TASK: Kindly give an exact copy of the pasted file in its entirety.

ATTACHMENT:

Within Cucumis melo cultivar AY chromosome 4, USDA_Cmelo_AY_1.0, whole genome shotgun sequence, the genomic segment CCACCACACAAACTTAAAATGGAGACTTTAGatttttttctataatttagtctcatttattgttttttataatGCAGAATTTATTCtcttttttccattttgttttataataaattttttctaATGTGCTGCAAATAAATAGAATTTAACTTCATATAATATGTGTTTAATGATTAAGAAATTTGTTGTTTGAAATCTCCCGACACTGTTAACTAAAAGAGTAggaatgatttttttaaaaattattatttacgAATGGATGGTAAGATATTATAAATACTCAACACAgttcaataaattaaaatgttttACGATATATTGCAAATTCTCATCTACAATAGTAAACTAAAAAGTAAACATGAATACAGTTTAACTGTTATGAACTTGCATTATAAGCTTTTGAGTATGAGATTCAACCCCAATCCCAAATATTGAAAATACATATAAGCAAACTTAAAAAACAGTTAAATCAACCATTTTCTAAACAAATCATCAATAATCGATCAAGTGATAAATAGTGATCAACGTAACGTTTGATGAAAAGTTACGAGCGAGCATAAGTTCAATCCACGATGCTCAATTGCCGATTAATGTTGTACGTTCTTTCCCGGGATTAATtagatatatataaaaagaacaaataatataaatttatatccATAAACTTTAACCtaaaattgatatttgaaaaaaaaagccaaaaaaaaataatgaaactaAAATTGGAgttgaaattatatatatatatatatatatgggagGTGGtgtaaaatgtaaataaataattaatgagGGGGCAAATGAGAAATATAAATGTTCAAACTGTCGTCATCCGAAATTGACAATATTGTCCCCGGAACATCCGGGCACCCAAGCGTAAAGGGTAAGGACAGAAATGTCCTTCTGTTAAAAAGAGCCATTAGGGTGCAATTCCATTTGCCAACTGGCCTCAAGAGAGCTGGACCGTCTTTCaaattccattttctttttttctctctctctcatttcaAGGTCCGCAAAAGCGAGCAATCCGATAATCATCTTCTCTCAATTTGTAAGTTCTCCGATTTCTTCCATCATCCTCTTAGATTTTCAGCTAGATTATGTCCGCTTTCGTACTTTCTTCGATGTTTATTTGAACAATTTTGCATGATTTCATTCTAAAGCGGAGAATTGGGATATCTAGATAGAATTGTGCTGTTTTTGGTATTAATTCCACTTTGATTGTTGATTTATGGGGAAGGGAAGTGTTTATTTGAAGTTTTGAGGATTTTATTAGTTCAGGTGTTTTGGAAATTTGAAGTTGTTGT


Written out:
Within Cucumis melo cultivar AY chromosome 4, USDA_Cmelo_AY_1.0, whole genome shotgun sequence, the genomic segment CCACCACACAAACTTAAAATGGAGACTTTAGatttttttctataatttagtctcatttattgttttttataatGCAGAATTTATTCtcttttttccattttgttttataataaattttttctaATGTGCTGCAAATAAATAGAATTTAACTTCATATAATATGTGTTTAATGATTAAGAAATTTGTTGTTTGAAATCTCCCGACACTGTTAACTAAAAGAGTAggaatgatttttttaaaaattattatttacgAATGGATGGTAAGATATTATAAATACTCAACACAgttcaataaattaaaatgttttACGATATATTGCAAATTCTCATCTACAATAGTAAACTAAAAAGTAAACATGAATACAGTTTAACTGTTATGAACTTGCATTATAAGCTTTTGAGTATGAGATTCAACCCCAATCCCAAATATTGAAAATACATATAAGCAAACTTAAAAAACAGTTAAATCAACCATTTTCTAAACAAATCATCAATAATCGATCAAGTGATAAATAGTGATCAACGTAACGTTTGATGAAAAGTTACGAGCGAGCATAAGTTCAATCCACGATGCTCAATTGCCGATTAATGTTGTACGTTCTTTCCCGGGATTAATtagatatatataaaaagaacaaataatataaatttatatccATAAACTTTAACCtaaaattgatatttgaaaaaaaaagccaaaaaaaaataatgaaactaAAATTGGAgttgaaattatatatatatatatatatatgggagGTGGtgtaaaatgtaaataaataattaatgagGGGGCAAATGAGAAATATAAATGTTCAAACTGTCGTCATCCGAAATTGACAATATTGTCCCCGGAACATCCGGGCACCCAAGCGTAAAGGGTAAGGACAGAAATGTCCTTCTGTTAAAAAGAGCCATTAGGGTGCAATTCCATTTGCCAACTGGCCTCAAGAGAGCTGGACCGTCTTTCaaattccattttctttttttctctctctctcatttcaAGGTCCGCAAAAGCGAGCAATCCGATAATCATCTTCTCTCAATTTGTAAGTTCTCCGATTTCTTCCATCATCCTCTTAGATTTTCAGCTAGATTATGTCCGCTTTCGTACTTTCTTCGATGTTTATTTGAACAATTTTGCATGATTTCATTCTAAAGCGGAGAATTGGGATATCTAGATAGAATTGTGCTGTTTTTGGTATTAATTCCACTTTGATTGTTGATTTATGGGGAAGGGAAGTGTTTATTTGAAGTTTTGAGGATTTTATTAGTTCAGGTGTTTTGGAAATTTGAAGTTGTTGT